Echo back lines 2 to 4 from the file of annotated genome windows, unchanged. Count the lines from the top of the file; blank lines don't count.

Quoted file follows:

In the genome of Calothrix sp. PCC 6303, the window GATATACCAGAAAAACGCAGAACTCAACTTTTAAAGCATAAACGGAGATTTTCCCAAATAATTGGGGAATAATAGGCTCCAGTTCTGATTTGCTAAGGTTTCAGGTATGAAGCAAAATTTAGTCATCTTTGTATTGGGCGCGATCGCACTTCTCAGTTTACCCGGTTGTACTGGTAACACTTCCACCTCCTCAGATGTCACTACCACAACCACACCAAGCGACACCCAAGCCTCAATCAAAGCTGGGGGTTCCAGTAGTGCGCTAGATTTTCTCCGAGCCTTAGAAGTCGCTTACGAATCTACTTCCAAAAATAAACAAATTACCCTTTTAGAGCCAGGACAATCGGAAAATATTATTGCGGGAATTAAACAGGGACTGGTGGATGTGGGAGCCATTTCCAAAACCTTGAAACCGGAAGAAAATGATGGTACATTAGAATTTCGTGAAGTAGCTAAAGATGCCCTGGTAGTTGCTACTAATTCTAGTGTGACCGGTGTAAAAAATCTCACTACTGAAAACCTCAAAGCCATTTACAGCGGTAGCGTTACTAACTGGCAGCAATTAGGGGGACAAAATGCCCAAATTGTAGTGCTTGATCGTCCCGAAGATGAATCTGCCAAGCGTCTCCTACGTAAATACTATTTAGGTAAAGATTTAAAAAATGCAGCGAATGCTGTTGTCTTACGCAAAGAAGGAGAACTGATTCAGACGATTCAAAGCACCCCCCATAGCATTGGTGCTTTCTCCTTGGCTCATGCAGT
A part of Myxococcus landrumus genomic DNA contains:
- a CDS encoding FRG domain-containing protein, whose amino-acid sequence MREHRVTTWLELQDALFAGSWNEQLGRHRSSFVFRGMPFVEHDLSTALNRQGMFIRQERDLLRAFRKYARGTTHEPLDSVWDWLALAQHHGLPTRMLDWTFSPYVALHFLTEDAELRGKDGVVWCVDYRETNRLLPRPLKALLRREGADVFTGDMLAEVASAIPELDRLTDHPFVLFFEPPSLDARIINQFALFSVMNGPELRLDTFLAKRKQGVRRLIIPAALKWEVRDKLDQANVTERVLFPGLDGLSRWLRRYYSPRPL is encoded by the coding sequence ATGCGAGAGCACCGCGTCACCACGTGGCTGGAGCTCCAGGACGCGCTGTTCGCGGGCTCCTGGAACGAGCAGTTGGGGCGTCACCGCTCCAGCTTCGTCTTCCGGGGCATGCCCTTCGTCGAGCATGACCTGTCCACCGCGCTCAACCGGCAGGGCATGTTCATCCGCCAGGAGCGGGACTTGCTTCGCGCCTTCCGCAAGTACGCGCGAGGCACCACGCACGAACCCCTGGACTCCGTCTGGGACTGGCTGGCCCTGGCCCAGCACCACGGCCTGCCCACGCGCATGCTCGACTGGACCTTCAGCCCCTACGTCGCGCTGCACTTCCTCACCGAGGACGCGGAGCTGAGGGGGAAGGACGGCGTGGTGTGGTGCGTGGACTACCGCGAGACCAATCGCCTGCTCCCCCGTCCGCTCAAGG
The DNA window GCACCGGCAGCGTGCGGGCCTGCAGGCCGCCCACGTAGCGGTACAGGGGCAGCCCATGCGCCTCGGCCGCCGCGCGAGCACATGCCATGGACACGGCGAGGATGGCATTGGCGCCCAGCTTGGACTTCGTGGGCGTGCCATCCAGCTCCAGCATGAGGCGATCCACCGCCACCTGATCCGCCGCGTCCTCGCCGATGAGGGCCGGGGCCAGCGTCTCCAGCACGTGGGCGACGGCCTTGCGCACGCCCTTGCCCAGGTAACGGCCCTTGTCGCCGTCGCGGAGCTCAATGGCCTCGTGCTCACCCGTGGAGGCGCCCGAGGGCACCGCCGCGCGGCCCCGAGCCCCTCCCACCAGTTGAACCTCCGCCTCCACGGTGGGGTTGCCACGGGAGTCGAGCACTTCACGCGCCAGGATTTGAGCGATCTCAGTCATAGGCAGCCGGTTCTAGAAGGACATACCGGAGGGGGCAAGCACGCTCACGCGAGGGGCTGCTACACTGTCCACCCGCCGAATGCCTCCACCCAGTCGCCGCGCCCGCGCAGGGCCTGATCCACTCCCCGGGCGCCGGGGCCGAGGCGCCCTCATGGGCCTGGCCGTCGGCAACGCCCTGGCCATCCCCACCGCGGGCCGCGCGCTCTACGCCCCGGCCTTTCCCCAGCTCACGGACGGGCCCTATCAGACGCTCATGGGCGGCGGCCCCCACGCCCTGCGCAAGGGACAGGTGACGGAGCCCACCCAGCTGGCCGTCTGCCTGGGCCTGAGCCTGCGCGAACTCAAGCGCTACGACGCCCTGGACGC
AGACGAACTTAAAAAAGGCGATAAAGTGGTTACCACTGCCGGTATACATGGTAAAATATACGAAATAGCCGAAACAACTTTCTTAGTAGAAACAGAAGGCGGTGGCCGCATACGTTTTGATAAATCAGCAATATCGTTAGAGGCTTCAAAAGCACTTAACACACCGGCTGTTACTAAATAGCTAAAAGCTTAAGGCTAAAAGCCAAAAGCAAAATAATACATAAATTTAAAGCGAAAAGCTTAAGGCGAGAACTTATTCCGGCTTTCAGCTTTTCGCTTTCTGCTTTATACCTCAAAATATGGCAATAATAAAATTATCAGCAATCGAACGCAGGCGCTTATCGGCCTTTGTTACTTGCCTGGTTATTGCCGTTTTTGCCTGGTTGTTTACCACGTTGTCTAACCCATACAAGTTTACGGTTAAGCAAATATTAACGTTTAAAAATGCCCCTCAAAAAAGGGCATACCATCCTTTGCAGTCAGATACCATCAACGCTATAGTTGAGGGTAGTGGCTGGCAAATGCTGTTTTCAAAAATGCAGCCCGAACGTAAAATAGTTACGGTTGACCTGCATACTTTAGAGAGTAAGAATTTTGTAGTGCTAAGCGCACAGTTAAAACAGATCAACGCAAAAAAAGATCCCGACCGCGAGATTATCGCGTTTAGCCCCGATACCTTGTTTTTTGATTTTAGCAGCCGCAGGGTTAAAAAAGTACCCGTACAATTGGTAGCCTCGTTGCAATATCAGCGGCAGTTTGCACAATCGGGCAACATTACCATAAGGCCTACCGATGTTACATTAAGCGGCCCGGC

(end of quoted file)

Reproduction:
A part of Myxococcus landrumus genomic DNA contains:
- a CDS encoding FRG domain-containing protein, whose amino-acid sequence MREHRVTTWLELQDALFAGSWNEQLGRHRSSFVFRGMPFVEHDLSTALNRQGMFIRQERDLLRAFRKYARGTTHEPLDSVWDWLALAQHHGLPTRMLDWTFSPYVALHFLTEDAELRGKDGVVWCVDYRETNRLLPRPLKALLRREGADVFTGDMLAEVASAIPELDRLTDHPFVLFFEPPSLDARIINQFALFSVMNGPELRLDTFLAKRKQGVRRLIIPAALKWEVRDKLDQANVTERVLFPGLDGLSRWLRRYYSPRPL is encoded by the coding sequence ATGCGAGAGCACCGCGTCACCACGTGGCTGGAGCTCCAGGACGCGCTGTTCGCGGGCTCCTGGAACGAGCAGTTGGGGCGTCACCGCTCCAGCTTCGTCTTCCGGGGCATGCCCTTCGTCGAGCATGACCTGTCCACCGCGCTCAACCGGCAGGGCATGTTCATCCGCCAGGAGCGGGACTTGCTTCGCGCCTTCCGCAAGTACGCGCGAGGCACCACGCACGAACCCCTGGACTCCGTCTGGGACTGGCTGGCCCTGGCCCAGCACCACGGCCTGCCCACGCGCATGCTCGACTGGACCTTCAGCCCCTACGTCGCGCTGCACTTCCTCACCGAGGACGCGGAGCTGAGGGGGAAGGACGGCGTGGTGTGGTGCGTGGACTACCGCGAGACCAATCGCCTGCTCCCCCGTCCGCTCAAGG
The DNA window GCACCGGCAGCGTGCGGGCCTGCAGGCCGCCCACGTAGCGGTACAGGGGCAGCCCATGCGCCTCGGCCGCCGCGCGAGCACATGCCATGGACACGGCGAGGATGGCATTGGCGCCCAGCTTGGACTTCGTGGGCGTGCCATCCAGCTCCAGCATGAGGCGATCCACCGCCACCTGATCCGCCGCGTCCTCGCCGATGAGGGCCGGGGCCAGCGTCTCCAGCACGTGGGCGACGGCCTTGCGCACGCCCTTGCCCAGGTAACGGCCCTTGTCGCCGTCGCGGAGCTCAATGGCCTCGTGCTCACCCGTGGAGGCGCCCGAGGGCACCGCCGCGCGGCCCCGAGCCCCTCCCACCAGTTGAACCTCCGCCTCCACGGTGGGGTTGCCACGGGAGTCGAGCACTTCACGCGCCAGGATTTGAGCGATCTCAGTCATAGGCAGCCGGTTCTAGAAGGACATACCGGAGGGGGCAAGCACGCTCACGCGAGGGGCTGCTACACTGTCCACCCGCCGAATGCCTCCACCCAGTCGCCGCGCCCGCGCAGGGCCTGATCCACTCCCCGGGCGCCGGGGCCGAGGCGCCCTCATGGGCCTGGCCGTCGGCAACGCCCTGGCCATCCCCACCGCGGGCCGCGCGCTCTACGCCCCGGCCTTTCCCCAGCTCACGGACGGGCCCTATCAGACGCTCATGGGCGGCGGCCCCCACGCCCTGCGCAAGGGACAGGTGACGGAGCCCACCCAGCTGGCCGTCTGCCTGGGCCTGAGCCTGCGCGAACTCAAGCGCTACGACGCCCTGGACGC